Word Confusion: Work Out versus Workout

Posted June 22, 2015 by Kathy Davie in Author Resources, Editing, Self-Editing, Word Confusions, Writing

The difference between work out and workout is simple: verb versus noun. One is action and the other is a thing.

Either one can be physical or mental — the work out tends to be more along the mental lines while workout is usually more physical. An odd juxtaposition considering that a verb is about action while nouns don’t appear to move. Unless some verb comes along to throw it…!

A work out is quite broad and primarily encompasses mental exercises in figuring things out, whether it’s understanding, solving, devising, or… It does involve the physical as well, as you do have to work out on your workout!

A workout is limited, for the most part, to a schedule of exercises in which the exerciser engages. In a workout.

Word Confusions…

…started as my way of dealing with a professional frustration with properly spelled words that were out of context in manuscripts I was editing as well as books I was reviewing. It evolved into a sharing of information with y’all. I’m hoping you’ll share with us words that have been a bête noir for you from either end. Consider sharing this Word Confusion with friends by tweeting it.

Work Out Workout
Credit to: Apple Dictionary.com; Merriam-Webster: work out and workout

Pencil sketch of a character proposed for WikiJunior

Image by Risk at meta Wikimedia Foundation (transferred from meta.wikimedia to Commons). [Public domain], from Wikimedia Commons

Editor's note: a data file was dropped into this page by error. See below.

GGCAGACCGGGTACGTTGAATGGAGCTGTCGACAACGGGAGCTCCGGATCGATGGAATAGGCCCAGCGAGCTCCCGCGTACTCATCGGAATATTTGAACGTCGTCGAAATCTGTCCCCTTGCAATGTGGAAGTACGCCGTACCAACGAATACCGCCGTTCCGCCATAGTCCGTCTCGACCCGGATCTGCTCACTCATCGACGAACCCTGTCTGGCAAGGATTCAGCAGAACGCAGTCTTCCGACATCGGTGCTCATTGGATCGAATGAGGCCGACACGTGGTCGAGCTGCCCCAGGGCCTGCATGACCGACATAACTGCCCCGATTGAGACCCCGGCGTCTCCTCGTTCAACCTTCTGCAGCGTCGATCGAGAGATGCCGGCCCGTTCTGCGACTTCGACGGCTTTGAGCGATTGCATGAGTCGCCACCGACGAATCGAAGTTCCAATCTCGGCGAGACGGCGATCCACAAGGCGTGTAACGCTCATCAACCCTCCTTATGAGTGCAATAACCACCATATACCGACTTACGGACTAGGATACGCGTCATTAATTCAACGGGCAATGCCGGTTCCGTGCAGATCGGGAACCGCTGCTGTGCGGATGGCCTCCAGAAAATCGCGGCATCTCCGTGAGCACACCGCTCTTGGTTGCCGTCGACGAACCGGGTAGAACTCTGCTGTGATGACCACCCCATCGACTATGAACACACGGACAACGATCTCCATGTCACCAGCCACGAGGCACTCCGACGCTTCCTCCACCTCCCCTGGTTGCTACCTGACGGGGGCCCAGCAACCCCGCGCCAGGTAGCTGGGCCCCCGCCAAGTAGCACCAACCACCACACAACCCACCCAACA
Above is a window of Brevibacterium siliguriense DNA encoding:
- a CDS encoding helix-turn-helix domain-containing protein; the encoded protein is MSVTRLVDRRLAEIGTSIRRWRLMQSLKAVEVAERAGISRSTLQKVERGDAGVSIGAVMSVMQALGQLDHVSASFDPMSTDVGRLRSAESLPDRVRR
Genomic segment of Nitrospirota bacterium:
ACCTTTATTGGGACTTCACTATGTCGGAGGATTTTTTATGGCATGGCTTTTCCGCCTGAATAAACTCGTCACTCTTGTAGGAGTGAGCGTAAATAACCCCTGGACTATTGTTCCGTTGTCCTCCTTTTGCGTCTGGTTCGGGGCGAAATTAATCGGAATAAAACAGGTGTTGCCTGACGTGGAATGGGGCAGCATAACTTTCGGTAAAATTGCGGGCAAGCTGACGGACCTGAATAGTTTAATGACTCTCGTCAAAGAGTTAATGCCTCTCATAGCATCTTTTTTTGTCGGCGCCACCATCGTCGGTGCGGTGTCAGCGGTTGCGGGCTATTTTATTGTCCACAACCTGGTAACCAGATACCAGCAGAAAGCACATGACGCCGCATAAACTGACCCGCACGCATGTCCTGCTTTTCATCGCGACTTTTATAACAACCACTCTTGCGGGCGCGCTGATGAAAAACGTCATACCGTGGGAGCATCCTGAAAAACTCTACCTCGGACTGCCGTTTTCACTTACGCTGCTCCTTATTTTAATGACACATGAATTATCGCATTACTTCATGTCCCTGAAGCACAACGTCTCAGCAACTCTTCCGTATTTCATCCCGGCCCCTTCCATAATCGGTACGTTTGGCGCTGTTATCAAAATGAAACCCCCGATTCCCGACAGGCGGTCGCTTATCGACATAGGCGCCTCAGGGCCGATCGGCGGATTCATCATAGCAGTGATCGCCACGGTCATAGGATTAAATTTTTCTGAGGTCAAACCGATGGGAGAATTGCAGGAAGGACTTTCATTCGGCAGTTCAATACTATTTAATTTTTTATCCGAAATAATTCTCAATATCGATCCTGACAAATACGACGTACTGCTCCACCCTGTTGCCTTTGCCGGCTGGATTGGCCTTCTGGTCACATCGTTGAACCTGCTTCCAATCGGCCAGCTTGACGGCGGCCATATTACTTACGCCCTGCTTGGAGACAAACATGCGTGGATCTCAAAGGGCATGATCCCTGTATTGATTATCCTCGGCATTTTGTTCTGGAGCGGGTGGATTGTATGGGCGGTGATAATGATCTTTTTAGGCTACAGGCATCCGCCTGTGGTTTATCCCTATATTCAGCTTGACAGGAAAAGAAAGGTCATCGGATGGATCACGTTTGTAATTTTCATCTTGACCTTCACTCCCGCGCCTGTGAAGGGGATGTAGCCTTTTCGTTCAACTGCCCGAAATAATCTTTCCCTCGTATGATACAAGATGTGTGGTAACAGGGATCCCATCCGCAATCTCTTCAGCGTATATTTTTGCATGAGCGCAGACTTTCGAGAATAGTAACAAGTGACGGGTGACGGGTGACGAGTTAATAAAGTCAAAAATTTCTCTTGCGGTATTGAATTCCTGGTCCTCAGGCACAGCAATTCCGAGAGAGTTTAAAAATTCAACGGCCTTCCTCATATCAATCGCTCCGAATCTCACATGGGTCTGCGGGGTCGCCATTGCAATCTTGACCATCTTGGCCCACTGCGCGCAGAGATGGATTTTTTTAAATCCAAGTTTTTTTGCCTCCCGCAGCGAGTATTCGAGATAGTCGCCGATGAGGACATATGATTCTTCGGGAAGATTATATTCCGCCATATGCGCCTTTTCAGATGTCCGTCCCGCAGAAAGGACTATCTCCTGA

Kiki is busy thinking, working it out.


Stick figure animation jumping over a floating tabletop

Image by Lorhamix, done in Pivot Stickfigure Animator [CC BY-SA 2.5], via Wikimedia Commons

Short animation showing King Kong Vault, a type of parkour workout.

Part of Grammar:
Phrasal verb Noun
Activity involving mental or physical effort done in order to achieve a purpose or result

Verb, intransitive:

[Of an equation] Be capable of being solved

To prove effective, practicable, or suitable

  • [Used with at or to] To amount to a total or calculated figure

To engage in a workout

Understand someone’s character

[Literary] Accomplish or attain something with difficulty

Verb, transitive:
To bring about by labor and exertion

To solve (as a problem) by a process of reasoning or calculation

  • Solve a sum or determine an amount by calculation
  • Solve or find the answer to something

To devise, arrange, or achieve by resolving difficulties

Develop

To discharge (as a debt) by labor

[Usually be worked out] Work a mine until it is exhausted of minerals

A session of vigorous physical exercise or training

A test of one’s ability, capacity, stamina, or suitability

An undertaking or plan intended to resolve a problem of indebtedness especially in lieu of bankruptcy or foreclosure proceedings

Examples:
Verb, intransitive:
I don’t know how this will actually work out.

She works out regularly at the gym.

A compromise between the warring factions was worked out.

My coach has got me working out like a son of a gun.

Things don’t always work out that way.

Verb, transitive:
“…much more in my absence, work out your own salvation with fear and trembling…” – Philippians 2:12

I couldn’t work out whether it was a band playing or a record.

Can you work out some kind of seating plan?

Malicious fates are bent on working out an ill intent.

We worked out a solution to keep the business running.

I need to set up a workout schedule.

The team had a good workout at practice today.

My workout lasts one-and-a-half hours three times a week.

I have to alternate my weightlifting exercises with my aerobic workout.

Phrasal Verb
work out at

work someone out

work something out

History of the Word:
First known use: 1534

Old English cald is of Germanic origin. It’s related to the Dutch koud and the German kalt, also to the Latin gelu meaning frost.

First known use: 1894

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C’mon, get it out of your system, bitch, whine, moan…which words are your pet peeves?


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